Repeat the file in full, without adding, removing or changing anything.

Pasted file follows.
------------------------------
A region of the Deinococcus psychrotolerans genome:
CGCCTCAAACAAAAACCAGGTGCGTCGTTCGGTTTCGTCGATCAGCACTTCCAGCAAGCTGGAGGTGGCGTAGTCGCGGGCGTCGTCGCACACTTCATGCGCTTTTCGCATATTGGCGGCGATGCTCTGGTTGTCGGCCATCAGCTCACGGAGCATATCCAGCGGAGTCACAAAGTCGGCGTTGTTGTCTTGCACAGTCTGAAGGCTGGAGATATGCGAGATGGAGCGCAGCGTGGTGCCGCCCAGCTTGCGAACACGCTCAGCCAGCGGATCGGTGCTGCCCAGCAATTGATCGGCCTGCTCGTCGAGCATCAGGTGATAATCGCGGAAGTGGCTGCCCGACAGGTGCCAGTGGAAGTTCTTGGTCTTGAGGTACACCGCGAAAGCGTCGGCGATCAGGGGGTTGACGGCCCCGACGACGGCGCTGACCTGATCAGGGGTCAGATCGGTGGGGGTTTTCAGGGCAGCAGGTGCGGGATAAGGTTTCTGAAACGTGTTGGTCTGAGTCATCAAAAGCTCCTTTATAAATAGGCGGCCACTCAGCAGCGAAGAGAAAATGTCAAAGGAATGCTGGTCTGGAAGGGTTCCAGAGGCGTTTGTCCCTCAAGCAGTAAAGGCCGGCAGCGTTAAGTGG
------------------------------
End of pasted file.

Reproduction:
A region of the Deinococcus psychrotolerans genome:
CGCCTCAAACAAAAACCAGGTGCGTCGTTCGGTTTCGTCGATCAGCACTTCCAGCAAGCTGGAGGTGGCGTAGTCGCGGGCGTCGTCGCACACTTCATGCGCTTTTCGCATATTGGCGGCGATGCTCTGGTTGTCGGCCATCAGCTCACGGAGCATATCCAGCGGAGTCACAAAGTCGGCGTTGTTGTCTTGCACAGTCTGAAGGCTGGAGATATGCGAGATGGAGCGCAGCGTGGTGCCGCCCAGCTTGCGAACACGCTCAGCCAGCGGATCGGTGCTGCCCAGCAATTGATCGGCCTGCTCGTCGAGCATCAGGTGATAATCGCGGAAGTGGCTGCCCGACAGGTGCCAGTGGAAGTTCTTGGTCTTGAGGTACACCGCGAAAGCGTCGGCGATCAGGGGGTTGACGGCCCCGACGACGGCGCTGACCTGATCAGGGGTCAGATCGGTGGGGGTTTTCAGGGCAGCAGGTGCGGGATAAGGTTTCTGAAACGTGTTGGTCTGAGTCATCAAAAGCTCCTTTATAAATAGGCGGCCACTCAGCAGCGAAGAGAAAATGTCAAAGGAATGCTGGTCTGGAAGGGTTCCAGAGGCGTTTGTCCCTCAAGCAGTAAAGGCCGGCAGCGTTAAGTGG